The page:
A prominent painter, filmmaker and writer, Pittsburgh native Andy Warhol was one of the most influential artists of his generation and helped to pioneer the pop art movement. Warhol’s adoration for the ordinary, infused with his unique craft, allowed him to develop his iconic style and create artwork that was extraordinary.
Born Andrew Warhola on Aug. 6, 1928, he grew up in the Pittsburgh neighborhood of Oakland and lived with his parents, who were Carpatho-Rusyn immigrants, and his two older brothers.
Andy attended the nearby Holmes Elementary School and took free art classes at the Carnegie Institute (now the Carnegie Museum of Art) throughout his early years.
He entered Schenley High School in 1942, the same year his father died. Recognizing Warhol’s artistic talents at a young age, his father had devoted his life savings to pay for his son’s college education.
Warhol attended the Carnegie Institute of Technology (now Carnegie Mellon University) in 1945 and graduated in 1949 with a bachelor’s degree in pictorial design.
Soon after graduating, he moved to New York City to pursue a career in magazine illustration and advertising. After his work debuted in Glamour magazine, he achieved tremendous success as a commercial artist, winning numerous awards.
In 1962, Warhol gained national attention when he disposed of his paint brush and adopted the silk-screen technique. He mass-produced images of American consumer goods, conventional objects, and contemporary celebrities, displaying them in a variety of versions and colors, a style that became his trademark.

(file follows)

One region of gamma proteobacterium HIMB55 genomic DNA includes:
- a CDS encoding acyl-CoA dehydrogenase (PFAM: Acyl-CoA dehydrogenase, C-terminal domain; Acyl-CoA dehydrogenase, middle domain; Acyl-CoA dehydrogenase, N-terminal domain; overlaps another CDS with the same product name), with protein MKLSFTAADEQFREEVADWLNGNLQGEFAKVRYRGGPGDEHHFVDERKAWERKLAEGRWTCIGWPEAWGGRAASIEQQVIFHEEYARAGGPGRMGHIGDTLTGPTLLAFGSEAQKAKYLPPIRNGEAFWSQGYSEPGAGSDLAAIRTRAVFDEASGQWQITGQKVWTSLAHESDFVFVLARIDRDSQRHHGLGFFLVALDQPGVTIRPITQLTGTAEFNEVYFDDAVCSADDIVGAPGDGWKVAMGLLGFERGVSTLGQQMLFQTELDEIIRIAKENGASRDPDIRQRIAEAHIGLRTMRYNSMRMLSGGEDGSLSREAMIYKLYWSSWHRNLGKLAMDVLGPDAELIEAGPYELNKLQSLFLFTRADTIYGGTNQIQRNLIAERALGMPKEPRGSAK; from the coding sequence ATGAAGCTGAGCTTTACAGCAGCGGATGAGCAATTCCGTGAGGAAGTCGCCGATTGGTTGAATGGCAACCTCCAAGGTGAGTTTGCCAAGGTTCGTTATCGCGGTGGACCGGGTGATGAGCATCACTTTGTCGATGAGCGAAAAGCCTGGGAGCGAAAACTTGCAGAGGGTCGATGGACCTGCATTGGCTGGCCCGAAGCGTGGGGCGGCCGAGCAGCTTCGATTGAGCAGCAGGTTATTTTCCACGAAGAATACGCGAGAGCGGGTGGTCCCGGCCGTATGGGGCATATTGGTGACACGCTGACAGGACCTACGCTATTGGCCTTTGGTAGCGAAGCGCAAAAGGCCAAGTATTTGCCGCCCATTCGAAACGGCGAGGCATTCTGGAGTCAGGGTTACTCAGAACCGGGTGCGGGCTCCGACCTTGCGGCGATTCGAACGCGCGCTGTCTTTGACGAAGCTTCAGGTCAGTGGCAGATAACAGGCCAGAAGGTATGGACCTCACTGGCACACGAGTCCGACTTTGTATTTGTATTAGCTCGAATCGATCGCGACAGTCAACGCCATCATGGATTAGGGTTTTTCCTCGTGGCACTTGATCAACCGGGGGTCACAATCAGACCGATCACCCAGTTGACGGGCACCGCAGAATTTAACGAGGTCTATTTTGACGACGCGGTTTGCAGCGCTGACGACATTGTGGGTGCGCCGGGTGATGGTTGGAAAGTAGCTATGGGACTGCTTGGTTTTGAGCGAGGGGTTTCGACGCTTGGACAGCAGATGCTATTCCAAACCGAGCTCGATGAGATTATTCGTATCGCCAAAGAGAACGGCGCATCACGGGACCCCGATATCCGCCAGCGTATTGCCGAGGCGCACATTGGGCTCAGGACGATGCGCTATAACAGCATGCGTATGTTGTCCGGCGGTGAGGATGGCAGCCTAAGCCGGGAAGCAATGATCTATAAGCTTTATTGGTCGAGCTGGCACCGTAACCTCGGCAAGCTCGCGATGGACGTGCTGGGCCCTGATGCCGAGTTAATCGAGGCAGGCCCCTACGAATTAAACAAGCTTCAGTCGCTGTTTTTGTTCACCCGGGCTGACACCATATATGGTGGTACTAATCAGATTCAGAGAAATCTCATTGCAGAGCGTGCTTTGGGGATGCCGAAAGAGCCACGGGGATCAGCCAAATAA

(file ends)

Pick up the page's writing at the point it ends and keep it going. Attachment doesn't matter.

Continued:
Warhol received notoriety for his “Campbell’s Soup Cans” series when it debuted in New York City and Los Angeles. As his popularity soared, he received hundreds of commissions from wealthy socialites, musicians and film stars. This spurred the release of a large sequence of entertainment and political figure portraits, including Marilyn Monroe, Elvis Presley and Jacqueline Kennedy.
Between 1963 and 1968, Warhol created hundreds of films, employing his friends as actors and referring to them as his “superstars.” His films, mostly produced at his New York studio, known as “The Factory,” were improvised and ranged from simple narratives to sexploitation features.
In 1969, Warhol co-founded Interview, a magazine devoted to film, fashion and popular culture, and also self-published a series of books based on transcribed conversations.
Warhol died from complications following gall bladder surgery in 1987 and is buried at St. John the Baptist Byzantine Catholic Cemetery in Bethel Park.
Warhol’s success and the rise of post-modern art spawned a new generation of young artists, including fellow Pittsburgh native Burton Morris, whose pop art draws inspiration from the bold and colorful perspectives of Warhol’s creative works.
Visitors to the Heinz History Center can view more than 100 original works of Mr. Morris’ art as part of the “Poptastic! The Art of Burton Morris” exhibition, which is the first retrospective of the Pittsburgh native’s career as an internationally recognized pop artist. For more information, visit www.heinzhistorycenter.org.